Davis also will serve as a strategic advisor to the deans of Viterbi and Dornsife, and will mentor faculty and students on convergent bioscience and engineering. As part of his duties at the Keck School, Davis will serve as co-director of the MD/PhD program.

“The connection between engineering and medicine is really a focal point for me,” Davis said. “At USC, I will work on trying to be a conduit to help people do translational medicine, especially in the area of therapeutics.”

“Mark Davis is a stellar addition to our faculty,” said Provost Michael Quick. “His multi-disciplinary scholarship and research is an asset to the USC Michelson Center for Convergent Bioscience – where we are building bridges across our campus to transform medicine and science. I know he will help move us forward in these efforts. We are looking forward to his expertise and guidance.”

“We are truly excited to have such a superb engineer and scientist as Mark Davis join USC. We are eagerly looking forward to his leadership in advancing the rapidly accelerating convergence between engineering and medicine,” said Yannis C. Yortsos, dean of the USC Viterbi School of Engineering.

“We are delighted to welcome Mark to the Keck School family,” said Rohit Varma, MD, MPH, dean of the Keck School and director of the USC Gayle and Edward Roski Eye Institute. “He will be a tremendous resource for our MD-PhD program. His visionary work that converges the disciplines of technology and health/medicine will inspire our students to innovate and create at the forefront of translational science.”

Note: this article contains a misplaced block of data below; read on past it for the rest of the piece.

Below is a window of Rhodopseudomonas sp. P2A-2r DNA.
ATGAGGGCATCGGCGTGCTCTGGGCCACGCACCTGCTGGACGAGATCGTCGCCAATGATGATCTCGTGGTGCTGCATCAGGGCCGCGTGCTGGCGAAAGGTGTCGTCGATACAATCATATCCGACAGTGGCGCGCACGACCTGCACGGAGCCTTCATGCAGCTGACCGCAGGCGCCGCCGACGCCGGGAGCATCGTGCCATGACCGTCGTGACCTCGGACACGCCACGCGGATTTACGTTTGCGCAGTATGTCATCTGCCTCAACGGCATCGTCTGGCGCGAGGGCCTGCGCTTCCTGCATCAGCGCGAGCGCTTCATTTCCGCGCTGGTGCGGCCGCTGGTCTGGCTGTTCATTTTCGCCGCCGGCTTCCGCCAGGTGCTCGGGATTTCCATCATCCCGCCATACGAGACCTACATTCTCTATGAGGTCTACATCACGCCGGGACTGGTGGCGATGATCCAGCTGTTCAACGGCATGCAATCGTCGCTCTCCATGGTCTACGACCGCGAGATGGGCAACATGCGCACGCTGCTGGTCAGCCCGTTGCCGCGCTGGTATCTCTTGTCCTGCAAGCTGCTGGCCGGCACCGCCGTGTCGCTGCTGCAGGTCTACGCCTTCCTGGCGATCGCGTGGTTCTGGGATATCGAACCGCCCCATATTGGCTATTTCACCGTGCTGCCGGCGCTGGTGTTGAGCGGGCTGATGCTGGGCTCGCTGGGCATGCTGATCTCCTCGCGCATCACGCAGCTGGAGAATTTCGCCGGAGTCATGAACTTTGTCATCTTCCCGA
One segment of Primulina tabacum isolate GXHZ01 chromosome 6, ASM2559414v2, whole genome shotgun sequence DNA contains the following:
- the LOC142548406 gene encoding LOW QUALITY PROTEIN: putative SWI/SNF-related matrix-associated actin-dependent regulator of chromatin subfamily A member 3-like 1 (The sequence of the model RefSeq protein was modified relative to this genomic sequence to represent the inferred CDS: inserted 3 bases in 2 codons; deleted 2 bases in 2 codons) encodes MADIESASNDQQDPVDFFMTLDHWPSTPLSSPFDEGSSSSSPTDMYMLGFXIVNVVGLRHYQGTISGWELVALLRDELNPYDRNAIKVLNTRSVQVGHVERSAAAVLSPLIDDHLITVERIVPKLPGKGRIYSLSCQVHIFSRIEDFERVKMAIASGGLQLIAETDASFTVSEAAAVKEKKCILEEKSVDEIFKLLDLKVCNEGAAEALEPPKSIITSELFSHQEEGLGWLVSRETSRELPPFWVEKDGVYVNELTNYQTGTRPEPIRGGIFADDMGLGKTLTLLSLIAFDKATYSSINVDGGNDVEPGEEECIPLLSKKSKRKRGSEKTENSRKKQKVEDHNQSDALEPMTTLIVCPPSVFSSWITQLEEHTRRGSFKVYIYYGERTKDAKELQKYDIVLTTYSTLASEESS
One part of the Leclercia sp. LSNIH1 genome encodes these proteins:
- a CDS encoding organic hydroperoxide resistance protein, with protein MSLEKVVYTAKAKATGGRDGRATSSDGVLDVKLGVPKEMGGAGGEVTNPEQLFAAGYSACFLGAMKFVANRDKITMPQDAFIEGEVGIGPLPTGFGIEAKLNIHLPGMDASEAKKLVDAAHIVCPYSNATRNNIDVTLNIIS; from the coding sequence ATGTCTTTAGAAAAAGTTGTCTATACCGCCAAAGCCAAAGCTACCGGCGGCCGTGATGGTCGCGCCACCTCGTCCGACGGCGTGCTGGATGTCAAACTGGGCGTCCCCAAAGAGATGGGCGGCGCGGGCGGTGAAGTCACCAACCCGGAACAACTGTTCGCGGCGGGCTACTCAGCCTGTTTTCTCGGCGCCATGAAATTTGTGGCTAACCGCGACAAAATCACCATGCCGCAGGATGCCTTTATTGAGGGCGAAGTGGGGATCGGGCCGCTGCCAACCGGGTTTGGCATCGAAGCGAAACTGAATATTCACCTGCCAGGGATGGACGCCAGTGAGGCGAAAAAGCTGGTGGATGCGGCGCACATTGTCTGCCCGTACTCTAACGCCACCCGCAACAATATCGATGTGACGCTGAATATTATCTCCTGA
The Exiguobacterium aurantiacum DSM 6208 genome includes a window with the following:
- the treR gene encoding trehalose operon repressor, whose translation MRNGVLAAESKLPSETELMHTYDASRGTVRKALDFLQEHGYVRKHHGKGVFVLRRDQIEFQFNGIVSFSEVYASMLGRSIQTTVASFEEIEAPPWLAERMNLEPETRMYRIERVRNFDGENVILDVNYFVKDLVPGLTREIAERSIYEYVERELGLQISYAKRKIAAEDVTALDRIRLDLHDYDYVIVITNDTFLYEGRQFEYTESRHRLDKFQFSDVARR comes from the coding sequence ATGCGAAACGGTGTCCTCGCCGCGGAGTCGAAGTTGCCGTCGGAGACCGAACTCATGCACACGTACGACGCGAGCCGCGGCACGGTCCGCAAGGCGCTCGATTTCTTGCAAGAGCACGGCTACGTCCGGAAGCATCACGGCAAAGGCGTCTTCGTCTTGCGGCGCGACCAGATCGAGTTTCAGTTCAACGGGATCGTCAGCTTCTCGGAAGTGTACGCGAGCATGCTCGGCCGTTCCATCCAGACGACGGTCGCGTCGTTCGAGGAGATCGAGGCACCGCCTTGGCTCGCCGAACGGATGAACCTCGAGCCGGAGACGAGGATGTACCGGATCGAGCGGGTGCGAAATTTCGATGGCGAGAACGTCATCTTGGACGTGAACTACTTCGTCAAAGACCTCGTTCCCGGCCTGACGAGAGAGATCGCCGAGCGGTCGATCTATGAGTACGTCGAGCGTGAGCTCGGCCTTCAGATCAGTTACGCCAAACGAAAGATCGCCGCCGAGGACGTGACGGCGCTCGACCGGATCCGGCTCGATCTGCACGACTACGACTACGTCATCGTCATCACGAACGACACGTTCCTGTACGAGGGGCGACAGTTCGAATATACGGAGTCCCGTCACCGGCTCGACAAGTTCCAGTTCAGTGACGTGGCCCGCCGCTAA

Amber D. Miller, dean of USC Dornsife College of Letters, Arts and Sciences, said, “USC Dornsife extends a warm welcome to Provost Professor Davis. We greatly benefit from his strong record of leadership, innovation, and expertise in creating synergies across scientific fields.”

Davis has written more than 425 scientific publications, two textbooks and holds 75 U.S. patents. He is a founding editor of “CaTTech” and a former associate editor of “Chemistry of Materials” and the “AIChE Journal.”

Over the decades, Davis has won a raft of awards, including the Colburn and Professional Progress Awards from the AIChE and the Somorjai, Ipatieff, Langmuir, Murphree and Gaden Prizes from the ACS. In 2014, he received the Prince of Asturias Award for Technical and Scientific Research from the King of Spain, and in 2015, he was elected to the National Academy of Inventors.

A scientist with an entrepreneurial bent, Davis founded Insert Therapeutics Inc., Calando Pharmaceuticals Inc., a company that created the first RNAi therapeutic to reach the clinic for treating cancer, and Avidity Bioscience.

Apart from his scientific achievements, Davis attained All American Status for Masters Track and Field in the 400, 200 and 100 Meter Dashes. In 2011, he won the 400 Meter Dash for men of age 55-59 at the Masters World Championship.

He holds three degrees from the University of Kentucky, all in chemical engineering.